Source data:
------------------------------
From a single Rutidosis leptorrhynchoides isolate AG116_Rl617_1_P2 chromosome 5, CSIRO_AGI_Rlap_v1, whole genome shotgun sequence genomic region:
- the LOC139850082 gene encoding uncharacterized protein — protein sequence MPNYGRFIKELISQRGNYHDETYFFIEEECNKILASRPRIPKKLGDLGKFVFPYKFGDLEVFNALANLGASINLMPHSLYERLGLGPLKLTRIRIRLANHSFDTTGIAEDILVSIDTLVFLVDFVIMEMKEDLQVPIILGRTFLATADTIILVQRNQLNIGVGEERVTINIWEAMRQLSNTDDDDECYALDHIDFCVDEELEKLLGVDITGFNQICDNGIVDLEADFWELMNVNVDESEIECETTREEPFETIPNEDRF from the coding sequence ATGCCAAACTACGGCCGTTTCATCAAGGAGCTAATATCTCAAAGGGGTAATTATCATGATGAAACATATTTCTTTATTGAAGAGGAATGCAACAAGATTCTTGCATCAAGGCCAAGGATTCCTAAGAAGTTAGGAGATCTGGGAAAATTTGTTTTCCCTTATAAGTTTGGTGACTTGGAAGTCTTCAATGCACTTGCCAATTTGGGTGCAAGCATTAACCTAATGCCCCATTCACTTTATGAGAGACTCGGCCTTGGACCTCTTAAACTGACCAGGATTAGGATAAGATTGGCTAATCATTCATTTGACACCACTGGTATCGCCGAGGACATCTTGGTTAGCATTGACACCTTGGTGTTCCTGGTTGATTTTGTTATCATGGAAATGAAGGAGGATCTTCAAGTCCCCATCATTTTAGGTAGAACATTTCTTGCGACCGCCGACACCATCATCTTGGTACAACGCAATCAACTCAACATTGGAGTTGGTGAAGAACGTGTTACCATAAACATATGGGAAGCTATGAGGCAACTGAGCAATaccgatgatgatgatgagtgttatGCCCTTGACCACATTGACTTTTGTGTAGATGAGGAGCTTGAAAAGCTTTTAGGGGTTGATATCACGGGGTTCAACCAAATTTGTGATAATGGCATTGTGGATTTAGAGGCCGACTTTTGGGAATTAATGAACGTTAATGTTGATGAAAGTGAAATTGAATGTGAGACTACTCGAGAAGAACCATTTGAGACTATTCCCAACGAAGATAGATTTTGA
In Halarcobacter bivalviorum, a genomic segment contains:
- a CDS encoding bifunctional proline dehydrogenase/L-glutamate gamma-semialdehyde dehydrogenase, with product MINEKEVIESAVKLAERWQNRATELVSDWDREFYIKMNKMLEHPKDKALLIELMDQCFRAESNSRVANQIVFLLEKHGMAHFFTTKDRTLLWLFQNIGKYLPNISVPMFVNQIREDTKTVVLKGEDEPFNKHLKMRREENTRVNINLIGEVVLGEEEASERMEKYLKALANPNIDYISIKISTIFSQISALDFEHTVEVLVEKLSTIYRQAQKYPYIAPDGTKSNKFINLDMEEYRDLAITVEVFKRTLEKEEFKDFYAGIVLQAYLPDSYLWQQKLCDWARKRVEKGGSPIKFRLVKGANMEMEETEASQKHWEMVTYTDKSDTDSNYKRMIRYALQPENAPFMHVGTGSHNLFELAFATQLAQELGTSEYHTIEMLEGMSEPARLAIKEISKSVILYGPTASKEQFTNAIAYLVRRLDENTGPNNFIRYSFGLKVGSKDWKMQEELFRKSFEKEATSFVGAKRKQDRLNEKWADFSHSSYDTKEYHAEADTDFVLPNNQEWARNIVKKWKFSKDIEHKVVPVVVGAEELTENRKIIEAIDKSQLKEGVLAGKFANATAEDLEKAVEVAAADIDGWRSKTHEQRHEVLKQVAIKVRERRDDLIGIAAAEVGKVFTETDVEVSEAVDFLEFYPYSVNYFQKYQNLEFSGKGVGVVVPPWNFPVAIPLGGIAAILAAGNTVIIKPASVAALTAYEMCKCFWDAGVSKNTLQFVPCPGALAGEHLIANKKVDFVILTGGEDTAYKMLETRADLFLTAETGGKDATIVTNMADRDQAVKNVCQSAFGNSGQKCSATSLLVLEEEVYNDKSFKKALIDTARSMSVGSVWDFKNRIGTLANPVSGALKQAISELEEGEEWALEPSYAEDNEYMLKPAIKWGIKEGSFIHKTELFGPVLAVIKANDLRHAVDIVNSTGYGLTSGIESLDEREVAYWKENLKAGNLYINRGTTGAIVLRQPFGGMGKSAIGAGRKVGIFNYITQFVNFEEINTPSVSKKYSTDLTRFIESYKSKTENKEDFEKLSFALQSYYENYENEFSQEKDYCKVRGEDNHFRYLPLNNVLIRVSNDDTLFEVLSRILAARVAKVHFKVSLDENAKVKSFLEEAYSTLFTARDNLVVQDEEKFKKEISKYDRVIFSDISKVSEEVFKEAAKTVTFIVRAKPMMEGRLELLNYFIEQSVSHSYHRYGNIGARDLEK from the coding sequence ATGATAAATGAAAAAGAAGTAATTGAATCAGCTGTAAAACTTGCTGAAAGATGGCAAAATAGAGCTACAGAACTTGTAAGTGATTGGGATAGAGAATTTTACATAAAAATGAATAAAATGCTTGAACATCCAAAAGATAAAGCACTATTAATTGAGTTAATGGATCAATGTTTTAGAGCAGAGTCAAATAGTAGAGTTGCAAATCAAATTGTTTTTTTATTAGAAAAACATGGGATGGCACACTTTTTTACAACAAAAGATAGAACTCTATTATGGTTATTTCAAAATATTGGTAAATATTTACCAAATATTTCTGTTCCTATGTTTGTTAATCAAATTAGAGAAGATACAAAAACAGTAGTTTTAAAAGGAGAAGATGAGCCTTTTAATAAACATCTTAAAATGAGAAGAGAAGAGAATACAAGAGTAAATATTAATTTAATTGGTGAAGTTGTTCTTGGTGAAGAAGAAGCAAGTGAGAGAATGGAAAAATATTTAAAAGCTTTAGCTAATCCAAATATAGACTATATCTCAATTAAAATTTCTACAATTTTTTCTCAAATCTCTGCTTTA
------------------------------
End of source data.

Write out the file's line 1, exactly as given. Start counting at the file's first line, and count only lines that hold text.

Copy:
From a single Rutidosis leptorrhynchoides isolate AG116_Rl617_1_P2 chromosome 5, CSIRO_AGI_Rlap_v1, whole genome shotgun sequence genomic region: